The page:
VLAN Configuration Guidelines

Most grandmaster clocks use the default VLAN 0. In power profile mode, the switch default VLAN is VLAN 1 and VLAN 0 is reserved. When you change the default grandmaster clock VLAN, it must be changed to a VLAN other than 0.

When VLAN is disabled on the grandmaster clock, the PTP interface must be configured as an access port.

Clock Configuration Guidelines

The switch FPGA PTP clock only is synchronized to the grandmaster clock. The switch system clock is not synchronized as part of PTP configuration and processes.

When VLAN is enabled on the grandmaster clock, it must be in the same VLAN as the native VLAN of the PTP port on the switch.

Grandmaster clocks can drop untagged PTP messages when a VLAN is configured on the grandmaster clock. To force the switch to send tagged packets to the grandmaster clock, enter the global vlan dot1q tag native command.

Configuring PTP Power Profile Mode on the Switch

This section describes how to configure the switch to use the PTP Power Profile and operate in power profile mode.

For complete information about PTP profiles and the Power Profile, refer to the section About the PTP Power Profile.

For details about switch power profile mode, refer to the section Power Profile Mode.

Before You Begin

These are some guidelines for configuring the Power Profile on the switch:

When you enter no with PTP port configuration commands, the specified port property is set to the default value.

To determine the value in seconds for the ptp global command interval variable, use a logarithmic scale. Below are examples of the interval variable value converted to seconds with a logarithmic scale:

Value Entered
Logarithmic Calculation
Value in Seconds

-1

2-1

1/2

0

20

1


To configure the switch for power profile mode, follow these steps:

 
Command
Description

Step 1 

configure terminal

Enters global configuration mode.

Step 2 

ptp profile power

Enables the PTP Power Profile on the switch and configures the switch for power profile mode (if the switch is in non-power profile mode). The switch default configuration is power profile enabled. If the switch is already in power profile mode, then this command has no effect.

Step 3 

ptp {allow-without-tlv | domain | mode {boundary pdelay-req | p2ptransparent | forward} | packet | priority1 priority | priority2 priority}

Specifies the synchronization clock mode.

allow-without-tlv—Enables PTP message processing for announce messages that do not include the Organization_extension and Alternate_Timescale_ Offset_ Indicator TLVs.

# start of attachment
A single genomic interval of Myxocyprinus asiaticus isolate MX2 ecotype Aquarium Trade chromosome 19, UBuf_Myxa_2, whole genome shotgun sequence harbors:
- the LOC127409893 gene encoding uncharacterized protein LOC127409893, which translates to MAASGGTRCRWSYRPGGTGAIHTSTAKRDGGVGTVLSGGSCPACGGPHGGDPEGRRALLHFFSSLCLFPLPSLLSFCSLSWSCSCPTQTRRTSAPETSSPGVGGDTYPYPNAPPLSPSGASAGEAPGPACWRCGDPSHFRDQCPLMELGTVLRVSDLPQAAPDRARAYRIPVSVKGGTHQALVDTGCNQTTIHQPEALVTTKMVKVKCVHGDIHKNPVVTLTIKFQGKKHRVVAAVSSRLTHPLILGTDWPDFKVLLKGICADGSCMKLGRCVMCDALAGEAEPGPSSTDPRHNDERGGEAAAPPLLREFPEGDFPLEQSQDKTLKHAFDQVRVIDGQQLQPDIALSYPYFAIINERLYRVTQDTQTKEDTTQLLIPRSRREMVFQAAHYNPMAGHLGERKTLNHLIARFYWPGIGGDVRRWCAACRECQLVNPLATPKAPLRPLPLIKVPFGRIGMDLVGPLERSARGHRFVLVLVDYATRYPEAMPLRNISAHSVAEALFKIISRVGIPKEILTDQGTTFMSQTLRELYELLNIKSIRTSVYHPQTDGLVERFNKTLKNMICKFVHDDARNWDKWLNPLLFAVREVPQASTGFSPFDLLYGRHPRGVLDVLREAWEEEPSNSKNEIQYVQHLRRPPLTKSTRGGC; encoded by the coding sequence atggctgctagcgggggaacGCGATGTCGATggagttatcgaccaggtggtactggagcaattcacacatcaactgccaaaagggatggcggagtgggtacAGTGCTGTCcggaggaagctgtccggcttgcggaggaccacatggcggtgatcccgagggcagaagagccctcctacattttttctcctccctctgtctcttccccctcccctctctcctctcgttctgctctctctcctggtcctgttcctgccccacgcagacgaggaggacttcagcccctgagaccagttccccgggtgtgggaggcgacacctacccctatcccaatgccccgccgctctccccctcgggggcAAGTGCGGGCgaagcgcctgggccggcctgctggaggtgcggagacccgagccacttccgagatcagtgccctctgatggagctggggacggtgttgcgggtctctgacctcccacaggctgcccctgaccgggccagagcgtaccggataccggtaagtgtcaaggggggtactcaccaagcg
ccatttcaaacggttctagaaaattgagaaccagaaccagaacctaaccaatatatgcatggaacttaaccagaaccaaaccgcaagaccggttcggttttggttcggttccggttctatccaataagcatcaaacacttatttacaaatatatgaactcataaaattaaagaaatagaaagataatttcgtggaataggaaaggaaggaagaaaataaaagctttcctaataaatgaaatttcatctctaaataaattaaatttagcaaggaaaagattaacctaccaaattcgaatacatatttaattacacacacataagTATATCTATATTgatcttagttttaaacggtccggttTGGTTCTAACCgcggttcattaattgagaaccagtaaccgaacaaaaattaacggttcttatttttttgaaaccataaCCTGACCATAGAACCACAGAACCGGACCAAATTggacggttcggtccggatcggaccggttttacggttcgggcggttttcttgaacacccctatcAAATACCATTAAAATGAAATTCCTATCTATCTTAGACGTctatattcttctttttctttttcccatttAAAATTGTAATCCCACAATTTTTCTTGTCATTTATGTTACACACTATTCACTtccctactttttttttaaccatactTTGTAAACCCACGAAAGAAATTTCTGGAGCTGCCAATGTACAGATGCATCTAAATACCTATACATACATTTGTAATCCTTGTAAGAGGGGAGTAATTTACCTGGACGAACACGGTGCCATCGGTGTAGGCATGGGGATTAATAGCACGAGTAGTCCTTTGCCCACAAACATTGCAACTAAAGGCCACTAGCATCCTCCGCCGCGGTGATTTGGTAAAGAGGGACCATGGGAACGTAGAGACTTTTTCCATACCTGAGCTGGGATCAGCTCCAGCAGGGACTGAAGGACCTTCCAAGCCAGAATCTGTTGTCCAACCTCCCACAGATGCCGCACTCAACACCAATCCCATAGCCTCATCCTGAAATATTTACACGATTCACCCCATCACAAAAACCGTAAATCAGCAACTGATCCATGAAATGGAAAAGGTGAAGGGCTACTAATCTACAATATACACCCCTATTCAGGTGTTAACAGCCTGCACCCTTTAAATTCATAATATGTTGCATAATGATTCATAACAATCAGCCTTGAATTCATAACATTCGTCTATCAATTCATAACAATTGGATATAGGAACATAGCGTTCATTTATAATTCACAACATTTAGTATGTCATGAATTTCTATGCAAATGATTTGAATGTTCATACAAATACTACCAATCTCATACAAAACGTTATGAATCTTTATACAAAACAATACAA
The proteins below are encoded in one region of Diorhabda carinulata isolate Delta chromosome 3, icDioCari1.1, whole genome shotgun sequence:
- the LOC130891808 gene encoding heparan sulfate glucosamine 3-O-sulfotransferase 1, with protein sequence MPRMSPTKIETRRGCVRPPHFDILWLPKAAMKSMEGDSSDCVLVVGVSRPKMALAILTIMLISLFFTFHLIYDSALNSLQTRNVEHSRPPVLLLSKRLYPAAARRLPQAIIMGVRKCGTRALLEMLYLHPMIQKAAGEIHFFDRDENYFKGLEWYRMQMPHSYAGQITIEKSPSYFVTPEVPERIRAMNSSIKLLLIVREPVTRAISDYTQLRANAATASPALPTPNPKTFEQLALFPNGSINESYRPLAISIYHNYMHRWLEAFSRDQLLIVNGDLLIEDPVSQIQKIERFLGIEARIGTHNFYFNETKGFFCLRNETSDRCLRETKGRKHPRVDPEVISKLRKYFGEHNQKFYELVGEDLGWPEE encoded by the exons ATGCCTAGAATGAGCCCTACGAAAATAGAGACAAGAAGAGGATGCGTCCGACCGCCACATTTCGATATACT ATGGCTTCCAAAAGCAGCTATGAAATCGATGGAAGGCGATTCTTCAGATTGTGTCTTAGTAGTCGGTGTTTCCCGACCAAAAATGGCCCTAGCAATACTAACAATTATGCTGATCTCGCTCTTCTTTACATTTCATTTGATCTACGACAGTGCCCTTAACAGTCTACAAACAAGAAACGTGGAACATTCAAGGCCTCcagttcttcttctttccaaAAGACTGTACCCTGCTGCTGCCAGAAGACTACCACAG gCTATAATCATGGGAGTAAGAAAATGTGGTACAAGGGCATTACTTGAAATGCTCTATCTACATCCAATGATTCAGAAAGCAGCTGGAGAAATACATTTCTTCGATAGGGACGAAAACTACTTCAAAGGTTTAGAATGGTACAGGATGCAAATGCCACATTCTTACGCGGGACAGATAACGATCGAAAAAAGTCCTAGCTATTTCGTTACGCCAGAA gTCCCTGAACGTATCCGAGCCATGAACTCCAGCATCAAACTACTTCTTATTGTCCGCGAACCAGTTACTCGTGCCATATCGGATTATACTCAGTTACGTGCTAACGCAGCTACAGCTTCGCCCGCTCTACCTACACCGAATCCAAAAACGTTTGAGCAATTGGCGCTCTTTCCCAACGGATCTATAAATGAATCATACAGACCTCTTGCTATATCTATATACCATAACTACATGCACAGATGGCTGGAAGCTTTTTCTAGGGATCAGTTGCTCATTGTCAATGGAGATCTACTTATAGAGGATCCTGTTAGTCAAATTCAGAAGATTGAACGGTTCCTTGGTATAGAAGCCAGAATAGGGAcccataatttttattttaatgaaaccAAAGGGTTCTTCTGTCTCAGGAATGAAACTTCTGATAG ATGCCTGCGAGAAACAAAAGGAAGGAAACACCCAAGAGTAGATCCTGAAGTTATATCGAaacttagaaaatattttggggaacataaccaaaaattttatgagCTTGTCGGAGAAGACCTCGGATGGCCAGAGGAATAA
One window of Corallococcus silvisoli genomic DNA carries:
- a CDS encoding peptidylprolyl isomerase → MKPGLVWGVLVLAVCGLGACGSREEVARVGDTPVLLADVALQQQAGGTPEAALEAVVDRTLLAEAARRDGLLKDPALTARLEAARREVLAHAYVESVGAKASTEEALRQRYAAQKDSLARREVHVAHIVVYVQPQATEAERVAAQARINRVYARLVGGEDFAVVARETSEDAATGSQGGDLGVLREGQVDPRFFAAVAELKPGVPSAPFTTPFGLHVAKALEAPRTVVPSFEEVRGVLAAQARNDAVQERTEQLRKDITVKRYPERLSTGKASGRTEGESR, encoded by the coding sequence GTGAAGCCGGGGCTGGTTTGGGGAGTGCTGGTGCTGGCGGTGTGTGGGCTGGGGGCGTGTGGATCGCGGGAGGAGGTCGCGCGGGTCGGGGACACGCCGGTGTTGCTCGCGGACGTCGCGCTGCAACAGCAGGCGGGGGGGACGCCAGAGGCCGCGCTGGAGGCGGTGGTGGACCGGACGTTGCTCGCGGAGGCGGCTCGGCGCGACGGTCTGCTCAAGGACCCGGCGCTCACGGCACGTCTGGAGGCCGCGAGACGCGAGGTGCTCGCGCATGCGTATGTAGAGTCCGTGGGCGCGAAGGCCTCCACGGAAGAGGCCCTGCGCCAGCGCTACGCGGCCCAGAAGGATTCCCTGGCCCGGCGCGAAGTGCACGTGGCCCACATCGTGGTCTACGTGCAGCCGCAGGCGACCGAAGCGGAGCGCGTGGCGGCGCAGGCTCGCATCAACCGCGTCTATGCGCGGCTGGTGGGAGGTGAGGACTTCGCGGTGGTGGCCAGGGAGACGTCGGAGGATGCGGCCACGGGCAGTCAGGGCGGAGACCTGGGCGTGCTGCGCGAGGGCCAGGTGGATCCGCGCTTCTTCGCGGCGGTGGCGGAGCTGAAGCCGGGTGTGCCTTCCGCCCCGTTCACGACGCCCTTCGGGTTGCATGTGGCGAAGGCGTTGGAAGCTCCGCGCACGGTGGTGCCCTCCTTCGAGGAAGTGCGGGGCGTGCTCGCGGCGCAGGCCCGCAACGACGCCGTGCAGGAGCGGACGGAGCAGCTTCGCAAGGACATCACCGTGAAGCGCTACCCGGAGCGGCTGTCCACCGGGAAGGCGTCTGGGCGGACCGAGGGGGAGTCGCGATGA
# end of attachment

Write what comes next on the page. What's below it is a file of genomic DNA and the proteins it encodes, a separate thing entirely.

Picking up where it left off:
domain—Sets the PTP clock domain. The participating grandmaster clock, switches, and slave devices should be in the same domain.

mode boundary pdelay-req—Configures the switch for boundary clock mode using the peer delay request (pdelay-req) mechanism. A switch in boundary clock mode participates in the selection of the most accurate master clock. The peer_link delay between PTP ports is included in the offset calculation. Use this mode when heavy network conditions produce significant delay jitter.

mode p2ptransparent—Default clock mode. Configures the switch for peer-to-peer transparent clock mode and synchronizes all switch ports with the master clock. The link delay time between the participating PTP ports and the message transit time is added to the resident time. Use this mode to reduce jitter and error accumulation.

mode forward—Configures the switch to pass incoming PTP packets as normal multicast traffic.

The following options specify the clock priority properties when the switch port is in boundary mode.

packetChanges the PTP packet priority. The default is priority 4. Lower values take precedence.

priority1Overrides the default criteria (such as clock quality and clock class) for the most accurate master clock selection.

priority2Breaks the tie between two switches that match the default criteria. For example, enter 2 to give a switch priority over identical switches.

priority —A priority number from 0 to 255. The default is 128.

Step 4 

interface interface-id

Enters interface configuration mode.

Step 5 

ptp {announce interval {interval} | timeout {timeout-in-secs} | delay-req {interval interval} | enable | pdelay-req {interval interval} | sync {interval interval} | limit {offset-in-nanosecs}}